Has Homeless Rough Sleeping in the UK and Europe been Solved in the Wake of the Covid-19 Pandemic?

Date

2022

Advisors

Journal Title

Journal ISSN

ISSN

Volume Title

Publisher

Routledge

Type

Book chapter

Peer reviewed

Abstract

The Covid-19 pandemic of 2020 exposed the failures of housing policy in England (and in many countries across the globe). Housing Benefit costs have risen by 40% in the last decade, according to the Affordable Housing Commission (2020) report. The size of the private rented sector has doubled in the last three decades, and during the same period Right to Buy Sales have seen over two million properties lost from the social housing sector. In recent years ‘affordable’ has lost its meaning in relation to housing. Up to 80% of market rent is not affordable for many, and has created a growing benefits bill, trapping young people in their parental home, priced out of their grown-up futures. Misery has grown for those who cannot access anywhere to live - rough-sleeping figures have increased by 141% in the last decade (Homeless Link, 2020). Covid-19, however, has brought housing disadvantage and social inequalities into stark relief.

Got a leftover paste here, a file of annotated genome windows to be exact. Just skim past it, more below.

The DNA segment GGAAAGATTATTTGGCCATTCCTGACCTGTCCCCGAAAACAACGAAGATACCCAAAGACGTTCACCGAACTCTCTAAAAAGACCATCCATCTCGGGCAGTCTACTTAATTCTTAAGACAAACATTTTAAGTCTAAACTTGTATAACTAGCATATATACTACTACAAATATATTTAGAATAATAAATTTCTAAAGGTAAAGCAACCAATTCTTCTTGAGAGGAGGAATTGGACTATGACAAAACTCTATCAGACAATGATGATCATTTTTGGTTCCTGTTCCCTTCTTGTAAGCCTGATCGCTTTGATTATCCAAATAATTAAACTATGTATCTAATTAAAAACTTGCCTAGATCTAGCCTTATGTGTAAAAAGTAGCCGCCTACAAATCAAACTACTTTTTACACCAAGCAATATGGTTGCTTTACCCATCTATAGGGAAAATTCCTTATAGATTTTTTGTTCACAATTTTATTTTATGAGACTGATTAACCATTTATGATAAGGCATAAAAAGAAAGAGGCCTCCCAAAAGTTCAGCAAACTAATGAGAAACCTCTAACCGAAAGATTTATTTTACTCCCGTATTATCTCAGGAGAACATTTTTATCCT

Description

Keywords

homelessness, Covid-19, pandemic, discourse, media

Citation

Richardson, J. (2022) Has Homeless Rough Sleeping in the UK and Europe been Solved in the Wake of the Covid-19 Pandemic? In: Price, S and Harbisher, B (Eds) Power, Media and the Covid-19 Pandemic, London: Routledge

Rights

Research Institute

Local Governance Research Centre (LGRC)